news:n4A8i.6481$J15.3793@newsfe3-gui.ntli.net...
    >I just picked up one of these from a car boot sale, boxed (battered box
    >though)
    >
    > Unfortunately it's borked, and I get flashing squares etc on bootup.
    > Occasionally it gets to the copyright message and I can press a few keys,
    > then it goes wrong again.
    >
    > Dodgy ULA? Could it be fixed? It's an issue 2.
    >
    > Thanks
    > Pokey.
    >
    >




  11. Re: Spectrum 16k

    Bohus Král did eloquently scribble:

    > "chroma" napísal v správe
    > news:46633005$0$31839$db0fefd9@news.zen.co.uk...
    >> Pokey wrote:
    >>>> My guess would be a dicky memory chip. open it up and see which chip if
    >>>> any gets hot really quickly. If its not the memory chips themselves it
    >>>> might be the supply circuits, funny transistorised inverter thing that i
    >>>> never did fully understand.
    >>>>
    >>>> Andy
    >>>
    >>> I had it running for a while - the memory chips are all cool but the ULA
    >>> is too hot to touch.
    >>> I have a Plus 2 somewhere, can I use the ULA from that? (assuming it is
    >>> socketed of course)
    >>>
    >>>

    >> Nope. Issue 2 machines ULA is a ULA5C112E. Later models of ULA are quite
    >> different, so an original issue 2 machine is the ONLY model from where a
    >> replacement can be sourced. Plus 2 ULA is entirely different. ULA normally
    >> gets a wee bit hot when powered up. Memory chips will only become hot if
    >> faulty. Could be the power regulation circuits, perhaps.


    > After all this conversation I assume it could be a cold circuit on the
    > motherboard (I don't know how to tell it in English we call it cold circuit
    > it's a junction on motherboard circuit that sometimes is good and sometimes
    > fault, it couldn't sometimes flow the electricity)


    Dry joint. (bad solder/soldering)
    Unlikely. There are a few faults, some, like dry joints are intermittent
    connections. Possibly even triggering a reset by shaking the machine.
    It's possible to run for quite a while with a dry joint. His problem seems
    to always happen before he can type anything.

    If a machine sometimes works for a while and then goes kablooeee, and
    sometimes doesn't work at all from the get go...It's usually a heating
    problem.(any number of components can overheat like this, as suggested in
    this thread, could be RAM, ROM, the CPU itself, the ULA or even the power
    regulator)

    From cold, powering up, accessing the rom, running the self test... getting
    a little warm, printing the copyright message... going into the user input
    cycle and.... hothothothotOOO,nasty crash.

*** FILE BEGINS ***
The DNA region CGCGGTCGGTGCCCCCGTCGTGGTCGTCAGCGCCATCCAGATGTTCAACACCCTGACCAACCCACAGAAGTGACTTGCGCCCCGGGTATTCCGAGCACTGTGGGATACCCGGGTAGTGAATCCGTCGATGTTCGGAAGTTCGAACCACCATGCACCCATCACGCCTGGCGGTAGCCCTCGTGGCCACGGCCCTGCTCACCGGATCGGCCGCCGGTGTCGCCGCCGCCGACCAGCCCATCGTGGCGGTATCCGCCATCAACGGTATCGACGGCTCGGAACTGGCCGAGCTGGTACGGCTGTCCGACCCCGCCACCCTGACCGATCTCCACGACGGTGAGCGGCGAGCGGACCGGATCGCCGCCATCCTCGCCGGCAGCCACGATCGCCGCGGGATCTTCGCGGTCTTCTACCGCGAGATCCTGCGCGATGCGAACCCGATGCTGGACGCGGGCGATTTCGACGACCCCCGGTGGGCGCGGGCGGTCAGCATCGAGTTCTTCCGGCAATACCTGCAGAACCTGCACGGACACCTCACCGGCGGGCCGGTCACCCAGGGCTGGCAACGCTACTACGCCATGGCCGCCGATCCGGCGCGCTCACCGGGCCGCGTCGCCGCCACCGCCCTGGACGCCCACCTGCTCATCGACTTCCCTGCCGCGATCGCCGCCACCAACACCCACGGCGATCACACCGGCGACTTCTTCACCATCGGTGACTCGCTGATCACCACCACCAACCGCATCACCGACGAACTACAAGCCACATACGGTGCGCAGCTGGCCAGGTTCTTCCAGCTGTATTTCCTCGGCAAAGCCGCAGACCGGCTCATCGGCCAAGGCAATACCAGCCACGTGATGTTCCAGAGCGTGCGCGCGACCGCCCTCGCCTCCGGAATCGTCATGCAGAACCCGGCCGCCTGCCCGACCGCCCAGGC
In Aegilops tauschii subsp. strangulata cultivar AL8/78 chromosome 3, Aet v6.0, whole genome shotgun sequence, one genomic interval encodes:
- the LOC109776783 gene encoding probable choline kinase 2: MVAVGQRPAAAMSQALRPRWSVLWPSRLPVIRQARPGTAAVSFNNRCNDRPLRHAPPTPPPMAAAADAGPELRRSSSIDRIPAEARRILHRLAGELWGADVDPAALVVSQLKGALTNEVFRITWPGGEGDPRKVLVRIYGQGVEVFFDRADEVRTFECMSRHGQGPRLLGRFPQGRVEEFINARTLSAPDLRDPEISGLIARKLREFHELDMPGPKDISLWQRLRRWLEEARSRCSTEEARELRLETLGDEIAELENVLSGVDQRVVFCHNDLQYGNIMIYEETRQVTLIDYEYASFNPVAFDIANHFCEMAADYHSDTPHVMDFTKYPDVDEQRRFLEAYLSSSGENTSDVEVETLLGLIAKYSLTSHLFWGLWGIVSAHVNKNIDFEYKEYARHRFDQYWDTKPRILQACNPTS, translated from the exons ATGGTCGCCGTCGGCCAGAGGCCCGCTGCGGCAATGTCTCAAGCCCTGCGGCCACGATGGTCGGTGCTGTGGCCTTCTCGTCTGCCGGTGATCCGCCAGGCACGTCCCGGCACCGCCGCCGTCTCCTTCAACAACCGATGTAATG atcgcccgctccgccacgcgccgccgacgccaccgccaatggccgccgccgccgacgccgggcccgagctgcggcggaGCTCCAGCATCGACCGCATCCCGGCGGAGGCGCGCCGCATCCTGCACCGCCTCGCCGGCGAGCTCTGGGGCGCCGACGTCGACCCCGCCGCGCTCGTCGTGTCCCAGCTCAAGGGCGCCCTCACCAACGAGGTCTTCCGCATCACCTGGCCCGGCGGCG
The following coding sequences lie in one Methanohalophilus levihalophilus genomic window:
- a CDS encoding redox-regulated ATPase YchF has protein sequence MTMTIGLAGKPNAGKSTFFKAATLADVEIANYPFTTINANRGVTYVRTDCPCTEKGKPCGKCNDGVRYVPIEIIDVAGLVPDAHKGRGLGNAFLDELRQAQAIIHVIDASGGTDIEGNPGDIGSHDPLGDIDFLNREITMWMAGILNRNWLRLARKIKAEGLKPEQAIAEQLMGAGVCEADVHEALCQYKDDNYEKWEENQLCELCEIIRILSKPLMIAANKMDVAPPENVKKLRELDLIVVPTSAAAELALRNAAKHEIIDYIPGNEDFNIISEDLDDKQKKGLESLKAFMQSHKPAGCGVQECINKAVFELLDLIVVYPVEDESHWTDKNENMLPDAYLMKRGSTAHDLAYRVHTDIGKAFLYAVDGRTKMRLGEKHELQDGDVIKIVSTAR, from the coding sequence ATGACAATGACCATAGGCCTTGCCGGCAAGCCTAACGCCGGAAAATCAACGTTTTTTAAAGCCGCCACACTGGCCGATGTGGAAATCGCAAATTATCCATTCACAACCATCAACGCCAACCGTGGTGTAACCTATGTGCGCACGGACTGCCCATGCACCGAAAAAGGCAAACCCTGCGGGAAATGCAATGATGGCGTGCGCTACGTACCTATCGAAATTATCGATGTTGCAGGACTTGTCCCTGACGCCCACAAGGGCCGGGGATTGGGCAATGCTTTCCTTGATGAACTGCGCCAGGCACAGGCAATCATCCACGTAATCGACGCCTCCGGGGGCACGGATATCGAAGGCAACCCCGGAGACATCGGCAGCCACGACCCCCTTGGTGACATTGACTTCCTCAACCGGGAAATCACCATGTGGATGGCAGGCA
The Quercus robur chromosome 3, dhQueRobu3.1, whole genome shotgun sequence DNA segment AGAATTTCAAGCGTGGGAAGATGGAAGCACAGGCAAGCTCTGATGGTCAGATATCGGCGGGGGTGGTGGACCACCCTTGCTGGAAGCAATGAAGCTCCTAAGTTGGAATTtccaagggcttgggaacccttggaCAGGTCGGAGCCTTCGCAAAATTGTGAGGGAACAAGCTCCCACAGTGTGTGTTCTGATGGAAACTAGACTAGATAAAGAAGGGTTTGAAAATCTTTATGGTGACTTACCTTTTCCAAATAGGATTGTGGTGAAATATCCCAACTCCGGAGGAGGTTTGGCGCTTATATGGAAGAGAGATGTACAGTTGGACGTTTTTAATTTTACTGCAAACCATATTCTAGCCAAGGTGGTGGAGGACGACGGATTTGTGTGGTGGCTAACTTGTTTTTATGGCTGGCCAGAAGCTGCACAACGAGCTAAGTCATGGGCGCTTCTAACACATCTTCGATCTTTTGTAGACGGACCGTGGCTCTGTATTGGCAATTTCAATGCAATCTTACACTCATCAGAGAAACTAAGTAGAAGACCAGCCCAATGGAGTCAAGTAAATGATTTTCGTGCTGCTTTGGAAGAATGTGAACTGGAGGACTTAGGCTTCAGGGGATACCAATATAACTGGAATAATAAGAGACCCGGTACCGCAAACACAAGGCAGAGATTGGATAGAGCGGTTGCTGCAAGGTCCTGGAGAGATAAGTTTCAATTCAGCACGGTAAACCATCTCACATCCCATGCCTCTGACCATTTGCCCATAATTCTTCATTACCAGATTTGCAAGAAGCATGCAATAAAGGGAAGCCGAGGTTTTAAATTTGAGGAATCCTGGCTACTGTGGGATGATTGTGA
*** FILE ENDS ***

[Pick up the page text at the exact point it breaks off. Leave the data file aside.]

From warm it might go straight to "Oooo nasty crash"

    --
    -----------------------------------------------------------------------------
    | spike1@freenet.co.uk | Windows95 (noun): 32 bit extensions and a |
    | | graphical shell for a 16 bit patch to an 8 bit |
    |Andrew Halliwell BSc(hons)| operating system originally coded for a 4 bit |
    | in |microprocessor, written by a 2 bit company, that|
    | Computer Science | can't stand 1 bit of competition. |
    -----------------------------------------------------------------------------

  12. Re: Spectrum 16k


    napísal

    > His problem seems
    > to always happen before he can type anything.


    It doesn't mean that it cannot be a dry joint. If he has dozens of dry
    joints, the machine would behave exactly as he describes.

    The dry joints can appear by unsafe carrying the machine for years.

    B


  13. Re: Spectrum 16k

    On 2007-06-04, Bohus Král wrote:

    > It doesn't mean that it cannot be a dry joint. If he has dozens of dry
    > joints, the machine would behave exactly as he describes.


    I wouldn't get too hung up on this dry joint thing B, it could be any
    number of things, and dozens of dry joints is not that likely. You
    can get a few on chips in chip holders and the first thing to do is to
    press down on any chips that aren't soldered directly to the board,
    that sometimes clears things up.

    --
    Blast off and strike the evil Bydo empire!

  14. Re: Spectrum 16k


    "Ian Rawlings" napísal
    > ....and dozens of dry joints is not that likely. You
    > can get a few on chips in chip holders and the first thing to do is to
    > press down on any chips that aren't soldered directly to the board,
    > that sometimes clears things up.


    Yes, but on old mainboard the dry joints do not have to appear just on chips